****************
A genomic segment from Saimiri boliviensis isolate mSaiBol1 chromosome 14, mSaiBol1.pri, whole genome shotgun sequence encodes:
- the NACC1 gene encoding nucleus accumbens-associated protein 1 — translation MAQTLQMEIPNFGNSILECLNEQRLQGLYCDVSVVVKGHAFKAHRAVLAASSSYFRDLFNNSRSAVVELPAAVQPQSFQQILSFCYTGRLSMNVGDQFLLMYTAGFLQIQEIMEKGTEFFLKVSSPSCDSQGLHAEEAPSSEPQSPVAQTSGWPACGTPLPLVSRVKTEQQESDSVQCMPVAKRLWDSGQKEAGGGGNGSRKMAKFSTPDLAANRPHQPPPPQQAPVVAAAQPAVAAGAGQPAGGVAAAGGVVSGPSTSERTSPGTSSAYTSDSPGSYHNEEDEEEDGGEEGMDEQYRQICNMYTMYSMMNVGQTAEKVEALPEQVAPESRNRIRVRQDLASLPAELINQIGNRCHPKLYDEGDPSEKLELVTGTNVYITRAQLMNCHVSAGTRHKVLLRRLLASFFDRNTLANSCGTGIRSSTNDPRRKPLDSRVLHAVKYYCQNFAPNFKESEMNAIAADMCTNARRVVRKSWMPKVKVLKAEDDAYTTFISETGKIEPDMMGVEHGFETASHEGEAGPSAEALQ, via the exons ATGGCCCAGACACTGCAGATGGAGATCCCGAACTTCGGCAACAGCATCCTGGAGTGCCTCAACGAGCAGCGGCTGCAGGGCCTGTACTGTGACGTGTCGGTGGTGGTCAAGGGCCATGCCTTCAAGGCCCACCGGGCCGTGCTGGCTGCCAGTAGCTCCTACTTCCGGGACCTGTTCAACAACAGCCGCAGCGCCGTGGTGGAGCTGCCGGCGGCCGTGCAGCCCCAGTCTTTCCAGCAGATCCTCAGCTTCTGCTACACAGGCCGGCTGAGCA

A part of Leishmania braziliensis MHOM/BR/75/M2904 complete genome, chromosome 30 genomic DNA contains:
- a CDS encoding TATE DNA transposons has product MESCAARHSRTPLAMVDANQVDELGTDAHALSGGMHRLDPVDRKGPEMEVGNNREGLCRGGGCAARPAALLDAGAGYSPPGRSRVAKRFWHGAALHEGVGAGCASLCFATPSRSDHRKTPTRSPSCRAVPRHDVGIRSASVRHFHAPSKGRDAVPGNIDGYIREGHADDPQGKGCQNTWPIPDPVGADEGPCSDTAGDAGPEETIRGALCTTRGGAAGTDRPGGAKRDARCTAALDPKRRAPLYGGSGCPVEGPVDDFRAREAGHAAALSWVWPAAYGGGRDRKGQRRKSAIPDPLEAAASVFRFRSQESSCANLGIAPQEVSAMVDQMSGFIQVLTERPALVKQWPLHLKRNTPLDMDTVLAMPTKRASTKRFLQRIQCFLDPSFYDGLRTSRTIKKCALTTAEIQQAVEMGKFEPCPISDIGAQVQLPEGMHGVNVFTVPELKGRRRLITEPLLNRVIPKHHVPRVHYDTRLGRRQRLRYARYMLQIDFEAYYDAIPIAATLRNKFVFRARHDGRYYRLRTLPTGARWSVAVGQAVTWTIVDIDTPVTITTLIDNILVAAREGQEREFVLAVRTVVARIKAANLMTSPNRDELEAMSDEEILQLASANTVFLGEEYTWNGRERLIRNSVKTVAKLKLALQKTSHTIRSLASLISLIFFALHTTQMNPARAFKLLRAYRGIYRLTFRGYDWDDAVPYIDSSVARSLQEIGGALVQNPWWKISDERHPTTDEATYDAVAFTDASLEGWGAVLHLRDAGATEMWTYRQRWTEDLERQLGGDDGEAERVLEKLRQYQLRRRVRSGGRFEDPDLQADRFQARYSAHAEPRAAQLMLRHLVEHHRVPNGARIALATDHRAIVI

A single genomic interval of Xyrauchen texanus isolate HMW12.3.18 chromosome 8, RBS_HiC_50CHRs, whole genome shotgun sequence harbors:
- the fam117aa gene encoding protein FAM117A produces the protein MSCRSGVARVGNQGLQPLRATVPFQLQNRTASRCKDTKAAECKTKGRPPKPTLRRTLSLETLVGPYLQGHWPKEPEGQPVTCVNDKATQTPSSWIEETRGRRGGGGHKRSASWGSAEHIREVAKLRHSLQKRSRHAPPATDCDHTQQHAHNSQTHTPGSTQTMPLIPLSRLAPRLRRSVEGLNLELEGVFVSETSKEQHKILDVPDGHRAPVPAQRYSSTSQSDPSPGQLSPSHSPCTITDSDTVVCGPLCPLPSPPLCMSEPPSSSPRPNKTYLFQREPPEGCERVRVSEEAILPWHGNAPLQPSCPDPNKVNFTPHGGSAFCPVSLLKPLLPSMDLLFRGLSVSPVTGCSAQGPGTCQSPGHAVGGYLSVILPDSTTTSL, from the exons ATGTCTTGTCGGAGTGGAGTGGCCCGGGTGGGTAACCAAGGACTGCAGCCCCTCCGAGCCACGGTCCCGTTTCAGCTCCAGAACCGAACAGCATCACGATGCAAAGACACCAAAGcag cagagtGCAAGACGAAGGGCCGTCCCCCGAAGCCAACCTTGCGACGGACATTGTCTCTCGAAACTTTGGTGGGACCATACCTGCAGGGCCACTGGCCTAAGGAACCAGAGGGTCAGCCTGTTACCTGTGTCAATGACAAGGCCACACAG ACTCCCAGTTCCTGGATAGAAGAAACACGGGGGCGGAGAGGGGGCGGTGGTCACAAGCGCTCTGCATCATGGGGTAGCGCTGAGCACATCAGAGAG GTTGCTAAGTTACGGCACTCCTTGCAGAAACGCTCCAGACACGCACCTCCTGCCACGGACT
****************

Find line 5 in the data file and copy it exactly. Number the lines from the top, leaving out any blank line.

A single genomic interval of Xyrauchen texanus isolate HMW12.3.18 chromosome 8, RBS_HiC_50CHRs, whole genome shotgun sequence harbors: